Stop Saying “Fast Forward.”

Over the past few years, I’ve notice people using the phrase “fast forward” to indicate a passage of time. While I acknowledge the dynamic nature of language and try not to ride a high horse about “proper” English, I do find this phrase particularly jarring and troublesome. I’d like to take a moment to explain my concerns and, I hope, encourage you to think twice before using the phrase.

Photo by Anthony on

Here’s a pretty typical example from Forbes. “I served as a translator for both language and culture over the years and gained a deep appreciation of the challenges of navigating caregiving, education and culture. Fast forward to graduate school: My interest in supporting child well-being led me to become interested in better understanding policy.”

For starters, there’s an issue of “point of view” (POV). In case you forget POV from English class, first person = I; second person = you; third person = he/she/it/they.“Fast forward” shifts the point of view of a story. Most stories are told in first or third person. So if you say “fast forward,” who is doing the forwarding? 

If no subject is identified, “fast forward” operates in the second person POV with “you” understood. In other words, when I say, “Call me later,” I’m really saying, “You call me later.” So in the example above, who’s fast forwarding? You aren’t telling the story. The phrase makes much more sense when the subject of the sentence takes clear ownership. “Let me fast forward to graduate school.” “Can you fast forward to graduate school …” But if I have control of a story, why are you the one fast forwarding?

Then, there’s an issue of redundancy. “Fast forward,” used to indicate a passage of time, is often used in conjunction with another phrase used to indicate a passage of time. For example, “But relevance wasn’t the point — this was all about toughness. Fast-forward to May 14, when 10 people were gunned down at a Tops supermarket in Buffalo, New York” (MSNBC). Or “…President Donald Trump took a few steps in to North Korea and spoke about his friendship with that country’s leader, Kim Jong Un. Fast-forward almost three years. President Biden is in Seoul, emphasizing his friendship with new South Korean President Yoon Suk Yeol” (NPR).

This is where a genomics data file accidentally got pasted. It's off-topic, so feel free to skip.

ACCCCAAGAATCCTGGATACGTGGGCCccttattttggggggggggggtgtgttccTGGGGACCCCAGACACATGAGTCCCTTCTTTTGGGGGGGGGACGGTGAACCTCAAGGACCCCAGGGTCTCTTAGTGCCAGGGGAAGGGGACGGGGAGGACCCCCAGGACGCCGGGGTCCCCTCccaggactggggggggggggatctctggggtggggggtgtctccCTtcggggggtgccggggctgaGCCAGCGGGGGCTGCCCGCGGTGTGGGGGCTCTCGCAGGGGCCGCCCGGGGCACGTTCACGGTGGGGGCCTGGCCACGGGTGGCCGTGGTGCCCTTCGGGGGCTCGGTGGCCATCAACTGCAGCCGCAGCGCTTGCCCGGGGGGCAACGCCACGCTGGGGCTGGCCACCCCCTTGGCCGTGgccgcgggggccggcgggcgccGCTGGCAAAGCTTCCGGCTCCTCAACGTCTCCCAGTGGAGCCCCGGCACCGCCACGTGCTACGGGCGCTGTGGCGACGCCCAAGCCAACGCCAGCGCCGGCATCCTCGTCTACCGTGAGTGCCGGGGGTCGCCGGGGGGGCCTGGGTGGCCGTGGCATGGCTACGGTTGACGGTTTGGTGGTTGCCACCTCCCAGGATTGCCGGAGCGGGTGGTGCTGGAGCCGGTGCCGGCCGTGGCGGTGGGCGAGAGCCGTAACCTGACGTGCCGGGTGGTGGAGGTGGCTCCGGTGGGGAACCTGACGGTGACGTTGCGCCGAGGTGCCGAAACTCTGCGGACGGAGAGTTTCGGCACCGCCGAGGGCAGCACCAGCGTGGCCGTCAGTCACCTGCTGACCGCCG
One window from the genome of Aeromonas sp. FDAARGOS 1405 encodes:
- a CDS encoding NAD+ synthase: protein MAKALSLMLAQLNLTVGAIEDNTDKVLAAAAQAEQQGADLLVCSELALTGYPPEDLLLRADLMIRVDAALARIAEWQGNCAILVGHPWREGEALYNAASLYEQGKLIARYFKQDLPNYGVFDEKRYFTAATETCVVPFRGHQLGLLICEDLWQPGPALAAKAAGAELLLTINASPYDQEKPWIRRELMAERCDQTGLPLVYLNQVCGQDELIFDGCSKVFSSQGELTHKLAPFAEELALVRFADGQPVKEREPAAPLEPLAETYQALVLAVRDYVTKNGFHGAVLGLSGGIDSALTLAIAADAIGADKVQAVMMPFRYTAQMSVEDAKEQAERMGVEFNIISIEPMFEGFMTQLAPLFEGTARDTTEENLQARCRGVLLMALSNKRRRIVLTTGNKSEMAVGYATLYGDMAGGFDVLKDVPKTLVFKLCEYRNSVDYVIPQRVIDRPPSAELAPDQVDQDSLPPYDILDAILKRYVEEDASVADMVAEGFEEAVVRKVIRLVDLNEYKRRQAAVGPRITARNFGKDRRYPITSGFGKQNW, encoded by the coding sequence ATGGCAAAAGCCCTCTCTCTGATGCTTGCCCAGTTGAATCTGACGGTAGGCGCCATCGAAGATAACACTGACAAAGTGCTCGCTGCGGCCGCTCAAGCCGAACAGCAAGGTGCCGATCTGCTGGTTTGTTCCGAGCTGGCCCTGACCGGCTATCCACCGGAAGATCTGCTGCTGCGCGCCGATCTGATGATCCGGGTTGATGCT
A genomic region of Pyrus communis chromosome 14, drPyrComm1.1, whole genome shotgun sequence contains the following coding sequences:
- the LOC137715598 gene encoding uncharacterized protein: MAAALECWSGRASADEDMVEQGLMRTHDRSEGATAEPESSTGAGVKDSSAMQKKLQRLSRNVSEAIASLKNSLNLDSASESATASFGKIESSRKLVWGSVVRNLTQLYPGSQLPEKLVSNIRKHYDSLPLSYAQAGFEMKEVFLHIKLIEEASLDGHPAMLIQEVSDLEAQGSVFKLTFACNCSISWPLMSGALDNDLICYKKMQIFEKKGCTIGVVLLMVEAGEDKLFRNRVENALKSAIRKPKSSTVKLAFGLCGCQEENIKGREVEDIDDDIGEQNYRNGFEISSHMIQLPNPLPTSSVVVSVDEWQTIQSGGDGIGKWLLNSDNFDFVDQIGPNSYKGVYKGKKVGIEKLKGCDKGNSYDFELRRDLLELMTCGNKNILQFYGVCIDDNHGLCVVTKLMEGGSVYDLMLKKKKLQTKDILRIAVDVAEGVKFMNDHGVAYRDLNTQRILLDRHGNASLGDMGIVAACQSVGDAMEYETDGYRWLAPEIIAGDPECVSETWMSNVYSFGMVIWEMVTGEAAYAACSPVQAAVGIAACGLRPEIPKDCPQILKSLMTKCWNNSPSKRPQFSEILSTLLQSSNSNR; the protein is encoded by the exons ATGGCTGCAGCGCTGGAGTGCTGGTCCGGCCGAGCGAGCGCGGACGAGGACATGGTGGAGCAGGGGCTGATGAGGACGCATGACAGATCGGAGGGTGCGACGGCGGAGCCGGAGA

In both of these cases, fast forward is redundant. It is literally a waste of breath. The authors could just write “On May 14” or “Today.” Both choices are shorter and convey the same information. Brevity is a skill. Why use up our mental bandwidth for something you don’t need? If you can delete something, do it!

That being said, many writers will sprinkle in phrases to help set a theme. If you’re talking about movies, why not use “fast forward” as your time transition? And bits of jargon have been weaseling their way into our everyday language for centuries. In my introduction, I mention horses even though this essay really has nothing to do with horses. Below, I allude to plants. Considering the prevalence of video in today’s word, we can’t exactly prevent a phrase like “fast forward” from taking root. But there is a good reason I would caution against it. 

Hollywood has done a great job convincing us that love at first sight is real, “smoking guns” exist, passionate speeches change people’s minds, and there’s always a parking spot directly in front of a courthouse. If you use the veracity of that last example to measure the other three, you can see how absurd some of these propositions really are. We don’t live in movies. We can’t fast forward and rewind at will, and we need to stop thinking that we can. “Sure,” you might say. “That’s a problem for tween influencers who want to star in reality shows. But can tell the difference between reality and the movies.” Respectfully, I disagree.

Think back, if you will, to the early aughts, when one of the most powerful countries in the world invaded a sovereign nation under false pretenses. At that time, a paranoid Bush administration justified its torture of detainees not through psychology and jurisprudence, but through the Fox television show 24. Slate noted the troubling argument way back in 2008. Politicians, judges, and intelligence operatives were basing their actions off of a fictional television show with real-world ramifications. It’s hard for me to believe that fourteen years later, with the ubiquitous use of smart phones and social media, that our psychology has become less entwined with fiction, fantasy, and technology.